About three years ago,Just before my son was born, I decided to buy a new skateboard. I don’t know why — I’d been surfing for the past few years, and skating wasn’t on my mind at all. Perhaps I felt I needed something to make sure my son would know I was a pretty cool dude. I bought a board, but didn’t use it much. Then, about two years after that, I started going to Eric Kirkwood’s evening skate sessions at the awesome Prooflab ramp in Mill Valley. He’s a phenomenal instructor, and I began building back my confidence and learning to ride on transition. And, loving it.

This led me to explore the new park near my house, which has since become a weekend ritual for me. It’s not a big park, and the miniramp is decidedly “mini” — only about 3′ tall, but still dauntingly tall for my level of experience. Not to mention the concrete surface seems so solid and unforgiving.

Soon, I was getting comfortable dropping in, and not long after that, getting up the other side and turning onto my axles. But from there, I was stuck, unsure of how to get back into the ramp without catching my wheels on the coping and sending me face first to the bottom. I practiced the first part of this for a few months. Finally, one morning I resolved to learn to turn and drop in from axle, and managed to land two while remaining upright. But my other three attempts ended with pretty good spills, and one where a landed so hard on my heel that I ended up with crutches for a few weeks.

Eventually I decided I needed something even smaller to practice the 50/50 axle drop-in motion from. I found the micro quarter pipe ramp plans on, bought the materials from the local hardware shop (including a nice clean piece of plywood that cost me less than $30), and knocked the ramp together from their plans in an afternoon.

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Their instructions are solid, but I did have trouble getting the first layer of plywood to bend to the curvature of the ramp (I layered three pieces of masonite on it instead). Also, metal pipe for coping is more expensive than what I set to spend on this ramp, so I settled for PVC. If it breaks, I’ll replace it, but with the objective of this ramp, I don’t expect it to endure much abuse. And, I’ve yet to find the metal threshold sheet at the bottom of the ramp surface.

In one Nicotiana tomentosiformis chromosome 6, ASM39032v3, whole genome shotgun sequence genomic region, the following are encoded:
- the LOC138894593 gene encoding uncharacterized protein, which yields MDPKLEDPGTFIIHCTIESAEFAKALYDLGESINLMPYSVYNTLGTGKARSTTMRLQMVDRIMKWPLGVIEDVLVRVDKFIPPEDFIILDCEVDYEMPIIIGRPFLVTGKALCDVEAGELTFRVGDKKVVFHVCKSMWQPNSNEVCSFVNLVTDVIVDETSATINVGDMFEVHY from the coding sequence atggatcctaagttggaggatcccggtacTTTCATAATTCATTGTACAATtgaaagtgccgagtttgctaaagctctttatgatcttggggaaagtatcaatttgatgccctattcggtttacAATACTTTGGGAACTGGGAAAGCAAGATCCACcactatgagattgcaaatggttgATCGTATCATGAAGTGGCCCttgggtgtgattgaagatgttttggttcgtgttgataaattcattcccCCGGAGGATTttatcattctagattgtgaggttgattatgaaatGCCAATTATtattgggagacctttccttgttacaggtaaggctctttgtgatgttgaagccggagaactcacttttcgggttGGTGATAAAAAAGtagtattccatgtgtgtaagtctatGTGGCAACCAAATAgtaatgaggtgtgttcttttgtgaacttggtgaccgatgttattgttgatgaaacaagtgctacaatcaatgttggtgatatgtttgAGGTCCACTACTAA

Regular drop ins are easy on this — it’s so short, but not uselessly small. From there, it took a few weeks of casual use to build up some courage to practice my 50/50 axle drop-ins. I started by deliberately doing them with only a 45º turn, then jumping forward and stepping down the ramp. After doing that a couple times, I pushed for a full turn, and nailed it. Did three more to be sure it wasn’t a fluke, then a few days later I went to the park with this move in mind, and got it on the second try — and since then, I’ve been pretty solid with it.


One surprise about the micro ramp is that it’s still quite big; I have it stored standing up on its end in the garage most of the time and it stretches pretty high in the air — maybe 7′ — and overall takes up a decent amount of space. I’m brainstorming ways to make it collapsable for really compact storage. I’ll post an update if that materializes.


Fixing a Broken Power Plug on the MicroDrone 2.0

The Microdrone 2.0 is a pretty sweet little quadcopter. Surprisingly stable and cautiously responsive for its small size, it’s also able to whip around outdoors in a bit of a breeze, high in the sky.

The unit I have, however, has an overly tight socket union for the powercord to the battery. So tight that a while ago, I accidentally yanked the wires out of the plug on the quadcopter.

I’ve had this on my desk with intentions to fix it for some time, and finally found a few spare minutes this weekend to do so.

First, rather than just crimp the old plug back on (which seemed unlikely to work well), I had purchased a new power cord with the appropriate plug connector on it. This isn’t entirely straightforward — lipo batteries have a number of different connector types and it took  some internet sleuthing to feel somewhat confident about the one to order. When it arrived, I discovered the coloring of the wires is reverse that of the drone, something I decided to overlook.

Despite having a batch of new tools to test out as well from Dremel (Versa-Tip butane soldering iron), Craftsman (12-in-one multitool), plus my Vise-Grip wire strippers (these are the greatest), and a can of Bernz-o-matic butane, I still didn’t have the right tool to do a perfect fix — I was missing a desoldering iron to get the broken wires out entirely and put the new one in through the Microdrone’s PCB, to help give them a long-term solid connection. So instead, I currently have the new wires soldered to the board on the surface, a fast, dirty, and inelegant fix that nonetheless got me back in the air in minutes, rather than putting off the repair for more days while promptly getting too busy to track down my desoldering tool.

I did, however, make sure to doubly reinforce the new power cord with a dual layer of heat-shrink tube. This had an unintended consequence as it forces the wires to be very straight and stiff, but they still have enough give to connect to the battery.

After the quick soldering job, I plugged in the battery and watched the LEDs blink back to life. Then I took this guy outside and raced it around the street for the rest of the afternoon. Too much fun.

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How to Shrink Cosmic Bodies into Virtual Scale Miniatures